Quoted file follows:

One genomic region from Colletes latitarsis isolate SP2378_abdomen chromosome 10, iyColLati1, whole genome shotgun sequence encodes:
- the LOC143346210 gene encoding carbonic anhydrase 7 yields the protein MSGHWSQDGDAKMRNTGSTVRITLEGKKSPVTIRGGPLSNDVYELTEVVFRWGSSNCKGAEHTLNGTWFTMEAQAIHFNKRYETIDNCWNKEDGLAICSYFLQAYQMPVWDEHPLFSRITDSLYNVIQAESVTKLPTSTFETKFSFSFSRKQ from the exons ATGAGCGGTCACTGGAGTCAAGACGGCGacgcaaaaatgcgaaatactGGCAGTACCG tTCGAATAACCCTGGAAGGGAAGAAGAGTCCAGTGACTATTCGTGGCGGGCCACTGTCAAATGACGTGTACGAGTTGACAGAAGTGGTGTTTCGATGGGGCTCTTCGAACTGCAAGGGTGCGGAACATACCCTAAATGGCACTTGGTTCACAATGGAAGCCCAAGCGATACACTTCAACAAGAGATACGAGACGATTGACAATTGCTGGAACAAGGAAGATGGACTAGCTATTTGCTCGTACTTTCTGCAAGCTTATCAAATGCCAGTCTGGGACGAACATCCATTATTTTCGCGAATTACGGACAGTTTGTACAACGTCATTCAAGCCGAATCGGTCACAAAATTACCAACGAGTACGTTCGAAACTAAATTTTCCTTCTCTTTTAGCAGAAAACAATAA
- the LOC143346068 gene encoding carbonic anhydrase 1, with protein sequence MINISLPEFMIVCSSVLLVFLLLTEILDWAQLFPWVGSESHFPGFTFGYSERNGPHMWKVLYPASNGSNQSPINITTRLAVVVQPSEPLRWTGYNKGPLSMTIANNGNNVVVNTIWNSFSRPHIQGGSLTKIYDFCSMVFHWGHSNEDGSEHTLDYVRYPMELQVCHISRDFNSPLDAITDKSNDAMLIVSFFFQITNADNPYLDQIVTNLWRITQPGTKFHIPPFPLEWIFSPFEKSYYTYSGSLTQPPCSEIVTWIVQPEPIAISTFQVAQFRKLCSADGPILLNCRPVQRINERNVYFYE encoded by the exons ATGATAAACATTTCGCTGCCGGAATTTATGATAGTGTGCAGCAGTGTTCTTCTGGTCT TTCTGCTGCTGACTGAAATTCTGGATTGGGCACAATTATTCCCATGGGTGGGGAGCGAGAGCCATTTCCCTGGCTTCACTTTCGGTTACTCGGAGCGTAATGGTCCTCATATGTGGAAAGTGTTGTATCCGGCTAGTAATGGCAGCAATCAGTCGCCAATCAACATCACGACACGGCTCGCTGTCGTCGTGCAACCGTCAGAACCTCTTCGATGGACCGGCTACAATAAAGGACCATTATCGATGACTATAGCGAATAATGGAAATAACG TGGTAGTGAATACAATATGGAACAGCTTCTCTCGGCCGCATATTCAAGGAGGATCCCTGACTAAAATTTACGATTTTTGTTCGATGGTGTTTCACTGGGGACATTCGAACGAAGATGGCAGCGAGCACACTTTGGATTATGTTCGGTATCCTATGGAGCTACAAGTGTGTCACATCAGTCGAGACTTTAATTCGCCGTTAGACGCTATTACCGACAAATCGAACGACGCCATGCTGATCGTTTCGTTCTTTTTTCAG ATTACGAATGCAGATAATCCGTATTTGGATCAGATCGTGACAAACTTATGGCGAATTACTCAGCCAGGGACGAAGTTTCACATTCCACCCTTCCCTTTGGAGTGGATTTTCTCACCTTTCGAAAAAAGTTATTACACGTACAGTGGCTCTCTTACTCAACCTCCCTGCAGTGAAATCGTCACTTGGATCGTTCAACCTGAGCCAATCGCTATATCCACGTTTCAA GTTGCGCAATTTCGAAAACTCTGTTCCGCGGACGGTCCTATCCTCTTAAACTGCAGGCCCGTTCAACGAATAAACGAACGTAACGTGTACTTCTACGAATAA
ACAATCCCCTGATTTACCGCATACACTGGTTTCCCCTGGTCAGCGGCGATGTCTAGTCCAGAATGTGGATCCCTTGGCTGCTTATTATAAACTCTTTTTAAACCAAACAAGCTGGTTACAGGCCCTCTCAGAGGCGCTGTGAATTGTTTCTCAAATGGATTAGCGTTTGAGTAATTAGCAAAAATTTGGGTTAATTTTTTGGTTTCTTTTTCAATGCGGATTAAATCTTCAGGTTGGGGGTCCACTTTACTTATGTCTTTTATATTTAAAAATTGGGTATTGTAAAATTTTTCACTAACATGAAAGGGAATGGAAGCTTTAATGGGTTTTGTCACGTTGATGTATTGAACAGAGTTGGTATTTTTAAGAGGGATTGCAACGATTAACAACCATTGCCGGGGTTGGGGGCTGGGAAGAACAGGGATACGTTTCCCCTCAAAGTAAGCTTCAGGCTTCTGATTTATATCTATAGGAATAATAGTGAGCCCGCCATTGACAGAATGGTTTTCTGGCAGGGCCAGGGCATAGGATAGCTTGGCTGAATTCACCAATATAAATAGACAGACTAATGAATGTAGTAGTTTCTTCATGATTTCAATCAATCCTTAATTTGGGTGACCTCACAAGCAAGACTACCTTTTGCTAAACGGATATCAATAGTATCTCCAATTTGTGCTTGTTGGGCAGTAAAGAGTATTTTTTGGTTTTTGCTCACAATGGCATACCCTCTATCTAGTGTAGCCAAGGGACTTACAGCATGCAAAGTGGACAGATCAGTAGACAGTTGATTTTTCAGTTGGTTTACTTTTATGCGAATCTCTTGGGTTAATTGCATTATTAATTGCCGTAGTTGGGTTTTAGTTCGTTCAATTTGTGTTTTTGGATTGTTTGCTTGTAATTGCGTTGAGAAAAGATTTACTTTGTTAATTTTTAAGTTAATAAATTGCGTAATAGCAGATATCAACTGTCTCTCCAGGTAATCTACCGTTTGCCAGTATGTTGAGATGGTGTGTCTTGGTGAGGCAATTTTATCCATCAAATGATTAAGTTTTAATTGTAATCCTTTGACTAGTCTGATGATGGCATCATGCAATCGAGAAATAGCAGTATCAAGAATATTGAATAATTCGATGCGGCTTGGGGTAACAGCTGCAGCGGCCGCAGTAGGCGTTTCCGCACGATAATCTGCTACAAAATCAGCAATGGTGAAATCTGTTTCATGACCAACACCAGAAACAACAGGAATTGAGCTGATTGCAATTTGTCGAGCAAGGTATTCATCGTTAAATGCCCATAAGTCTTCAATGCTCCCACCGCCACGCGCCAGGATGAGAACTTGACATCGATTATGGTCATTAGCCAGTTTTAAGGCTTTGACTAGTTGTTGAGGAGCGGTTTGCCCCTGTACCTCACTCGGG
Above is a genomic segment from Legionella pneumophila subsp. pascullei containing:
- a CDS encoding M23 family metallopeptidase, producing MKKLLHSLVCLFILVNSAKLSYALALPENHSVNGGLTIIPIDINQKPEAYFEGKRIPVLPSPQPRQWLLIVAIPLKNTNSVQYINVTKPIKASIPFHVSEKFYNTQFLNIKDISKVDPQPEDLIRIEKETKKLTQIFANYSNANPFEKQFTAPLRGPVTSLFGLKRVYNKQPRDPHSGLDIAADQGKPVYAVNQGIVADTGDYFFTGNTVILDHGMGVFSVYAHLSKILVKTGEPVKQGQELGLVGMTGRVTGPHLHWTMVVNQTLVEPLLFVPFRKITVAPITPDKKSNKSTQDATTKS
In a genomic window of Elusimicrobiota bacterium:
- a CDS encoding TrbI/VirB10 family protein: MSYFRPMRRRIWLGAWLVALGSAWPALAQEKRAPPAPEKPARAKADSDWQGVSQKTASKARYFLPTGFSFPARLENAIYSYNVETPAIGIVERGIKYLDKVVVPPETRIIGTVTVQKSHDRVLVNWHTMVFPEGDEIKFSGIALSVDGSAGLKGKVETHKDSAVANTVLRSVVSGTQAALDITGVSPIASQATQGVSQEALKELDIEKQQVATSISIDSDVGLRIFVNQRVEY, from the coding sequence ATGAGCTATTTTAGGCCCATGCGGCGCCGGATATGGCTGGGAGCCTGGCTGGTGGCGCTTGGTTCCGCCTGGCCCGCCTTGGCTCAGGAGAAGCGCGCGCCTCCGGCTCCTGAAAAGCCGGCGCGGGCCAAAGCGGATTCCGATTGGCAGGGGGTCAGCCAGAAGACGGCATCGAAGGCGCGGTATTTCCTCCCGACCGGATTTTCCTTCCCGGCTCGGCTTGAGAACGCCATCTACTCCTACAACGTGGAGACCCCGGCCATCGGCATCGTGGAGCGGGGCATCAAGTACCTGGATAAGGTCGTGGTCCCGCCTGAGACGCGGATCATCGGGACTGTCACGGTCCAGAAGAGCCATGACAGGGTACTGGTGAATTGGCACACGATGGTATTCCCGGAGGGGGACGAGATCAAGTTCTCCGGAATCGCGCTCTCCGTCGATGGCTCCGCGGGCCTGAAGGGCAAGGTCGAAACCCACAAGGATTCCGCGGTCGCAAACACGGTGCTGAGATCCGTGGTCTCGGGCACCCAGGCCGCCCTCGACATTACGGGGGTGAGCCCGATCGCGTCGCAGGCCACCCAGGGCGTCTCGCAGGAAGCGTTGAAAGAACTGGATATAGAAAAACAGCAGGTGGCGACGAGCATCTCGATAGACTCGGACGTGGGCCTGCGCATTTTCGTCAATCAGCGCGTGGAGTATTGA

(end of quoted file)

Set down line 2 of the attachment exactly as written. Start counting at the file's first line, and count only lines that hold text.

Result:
- the LOC143346210 gene encoding carbonic anhydrase 7 yields the protein MSGHWSQDGDAKMRNTGSTVRITLEGKKSPVTIRGGPLSNDVYELTEVVFRWGSSNCKGAEHTLNGTWFTMEAQAIHFNKRYETIDNCWNKEDGLAICSYFLQAYQMPVWDEHPLFSRITDSLYNVIQAESVTKLPTSTFETKFSFSFSRKQ from the exons ATGAGCGGTCACTGGAGTCAAGACGGCGacgcaaaaatgcgaaatactGGCAGTACCG tTCGAATAACCCTGGAAGGGAAGAAGAGTCCAGTGACTATTCGTGGCGGGCCACTGTCAAATGACGTGTACGAGTTGACAGAAGTGGTGTTTCGATGGGGCTCTTCGAACTGCAAGGGTGCGGAACATACCCTAAATGGCACTTGGTTCACAATGGAAGCCCAAGCGATACACTTCAACAAGAGATACGAGACGATTGACAATTGCTGGAACAAGGAAGATGGACTAGCTATTTGCTCGTACTTTCTGCAAGCTTATCAAATGCCAGTCTGGGACGAACATCCATTATTTTCGCGAATTACGGACAGTTTGTACAACGTCATTCAAGCCGAATCGGTCACAAAATTACCAACGAGTACGTTCGAAACTAAATTTTCCTTCTCTTTTAGCAGAAAACAATAA